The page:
Saga has already provided plenty of opportunities for parody, and the
bare-bones performance outfit, Ornamental Messiah from Newport, adds
another to the list with their 60-minute production of Third
an age when social media promotes the notion of conversation over
professionally prepared content, this type of show is definitely in
step with the times, but it fails to recognize that a strong guiding
hand and ready wit are needed to pull off this kind of daring
the opening moment of Grim
presented by Wonderheads, a two-person troupe from Portland, Ore.,
you know this is going to be something special. A lone figure slinks
on stage to the strains of Mozart’s Requiem,
carrying a black letter. His movements are precise, with the intense
comical elegance you get from the best of the old Warner Brothers
Performance Gallery is the only troupe to have presented a show at
every Cincinnati Fringe Festival since its inception. Many of those
previous productions have been intricate and brilliant, while a few
were brave experiments that didn’t quite take flight.
Rumple’s Random Reality
falls into the second category.
The art of the improbable premise is a standard at any Fringe Festival. What counts is not the unlikely starting point, but how one develops and delivers from the unreasonable setup. Miss Magnolia Beaumont Goes to Provincetown (presented at the 1423 Vine venue), written and performed by Joe Hutcheson and directed by Cheryl King, shows that style, imagination, intelligence, heart, talent and daring are what make such productions worth the gamble.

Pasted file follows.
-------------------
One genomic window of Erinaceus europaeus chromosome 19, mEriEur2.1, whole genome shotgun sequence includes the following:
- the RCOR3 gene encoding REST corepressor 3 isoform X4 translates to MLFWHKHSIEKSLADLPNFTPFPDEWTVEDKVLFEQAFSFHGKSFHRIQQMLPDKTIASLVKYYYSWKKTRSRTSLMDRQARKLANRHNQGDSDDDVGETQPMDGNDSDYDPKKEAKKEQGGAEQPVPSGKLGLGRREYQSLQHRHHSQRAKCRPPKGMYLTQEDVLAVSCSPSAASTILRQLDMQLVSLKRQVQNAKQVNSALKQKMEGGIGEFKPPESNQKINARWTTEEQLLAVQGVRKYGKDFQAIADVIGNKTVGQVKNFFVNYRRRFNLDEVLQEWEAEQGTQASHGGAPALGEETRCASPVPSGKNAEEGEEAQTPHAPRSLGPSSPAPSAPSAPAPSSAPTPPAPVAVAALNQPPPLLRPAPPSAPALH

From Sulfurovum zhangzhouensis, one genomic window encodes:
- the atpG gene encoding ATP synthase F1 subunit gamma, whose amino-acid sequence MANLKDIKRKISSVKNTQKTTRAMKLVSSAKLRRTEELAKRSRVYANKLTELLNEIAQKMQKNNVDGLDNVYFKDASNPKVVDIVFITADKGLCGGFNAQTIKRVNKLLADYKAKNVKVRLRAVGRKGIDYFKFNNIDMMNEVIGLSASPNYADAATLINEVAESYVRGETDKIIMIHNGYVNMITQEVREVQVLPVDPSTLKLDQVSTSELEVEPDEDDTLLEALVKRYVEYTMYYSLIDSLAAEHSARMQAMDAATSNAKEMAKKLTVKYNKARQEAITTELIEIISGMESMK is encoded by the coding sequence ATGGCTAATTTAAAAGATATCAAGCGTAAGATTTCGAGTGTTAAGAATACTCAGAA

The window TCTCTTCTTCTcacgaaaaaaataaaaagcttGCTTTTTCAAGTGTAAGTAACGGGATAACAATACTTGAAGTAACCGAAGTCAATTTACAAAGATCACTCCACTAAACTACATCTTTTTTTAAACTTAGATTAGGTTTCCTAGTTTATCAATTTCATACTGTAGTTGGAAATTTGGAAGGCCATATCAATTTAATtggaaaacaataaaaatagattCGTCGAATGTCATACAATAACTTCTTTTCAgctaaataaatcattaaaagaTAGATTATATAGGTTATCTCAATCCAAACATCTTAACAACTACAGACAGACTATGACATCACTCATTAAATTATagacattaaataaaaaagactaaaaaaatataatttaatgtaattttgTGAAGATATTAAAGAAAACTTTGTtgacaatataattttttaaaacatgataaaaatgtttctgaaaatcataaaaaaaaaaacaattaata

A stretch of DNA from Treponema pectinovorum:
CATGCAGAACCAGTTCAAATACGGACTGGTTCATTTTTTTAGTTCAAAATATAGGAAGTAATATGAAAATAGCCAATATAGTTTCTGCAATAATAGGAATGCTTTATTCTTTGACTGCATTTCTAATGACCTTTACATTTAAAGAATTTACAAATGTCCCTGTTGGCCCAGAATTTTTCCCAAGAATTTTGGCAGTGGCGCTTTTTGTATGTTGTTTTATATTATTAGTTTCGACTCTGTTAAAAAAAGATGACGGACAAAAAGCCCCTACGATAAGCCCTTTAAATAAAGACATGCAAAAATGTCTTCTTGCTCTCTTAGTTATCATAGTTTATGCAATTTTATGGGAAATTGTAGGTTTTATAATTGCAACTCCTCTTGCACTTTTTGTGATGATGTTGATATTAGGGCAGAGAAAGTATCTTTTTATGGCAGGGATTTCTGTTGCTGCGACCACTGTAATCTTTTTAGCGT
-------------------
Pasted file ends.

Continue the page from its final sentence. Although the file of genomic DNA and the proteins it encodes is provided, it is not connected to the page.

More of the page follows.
The title of Jessica Ferris’ one woman show, Missing: The Fantastical and True Story of My Father’s Disappearance and What I Found When I Looked for Him (at Know Theatre), would pretty much seem to say it all. And yet, there would be so much, well — missing.
Matt Johnson’s solo improvisational piece, Tooth and ’Nuckle, at the very-out-of-the-way and very cool Hanke 2 space (1128 Main St.), might not be for the faint of heart, even by Fringe standards. The setup is pretty straightforward. A bare stage sports a phalanx of masks and puppets fashioned out of grocery bags, and audience members are invited make a selection for Johnson to use as starting points for off-the-cuff scenes and soliloquies.
Ideas and ambitions come in all shapes and sizes, and the three modern-dance works that comprise the triptych of S/M/L, presented by MamLuft& Co. Dance, are each in their own way small, medium and large. The first piece, Small: Restless Hands Under a Trembling Table, opens arrestingly enough with a pair of dancers dressed in white, and wrapped in a long red fabric stretching from the opposite side of the stage.
There is no question that Serenity Fisher has a staggering amount of talent: She plays magnificently, sings well, writes smoothly in rhyme and coins clever inversions of phrases. But this is a poorly formed and indulgent exercise that, like a Stradivarius with only one string, plays the same light note throughout.
Based on a series of improvised rehearsals, the folks at Fake Bacon Productions have patched together a show that might be a little too loose to be taken seriously, while being too funny at times to dismiss entirely. It's a bit like every '70s disaster flick ('Earthquake,' 'Poseidon Adventure,' 'Towering Inferno') meets 'The Naked Gun.'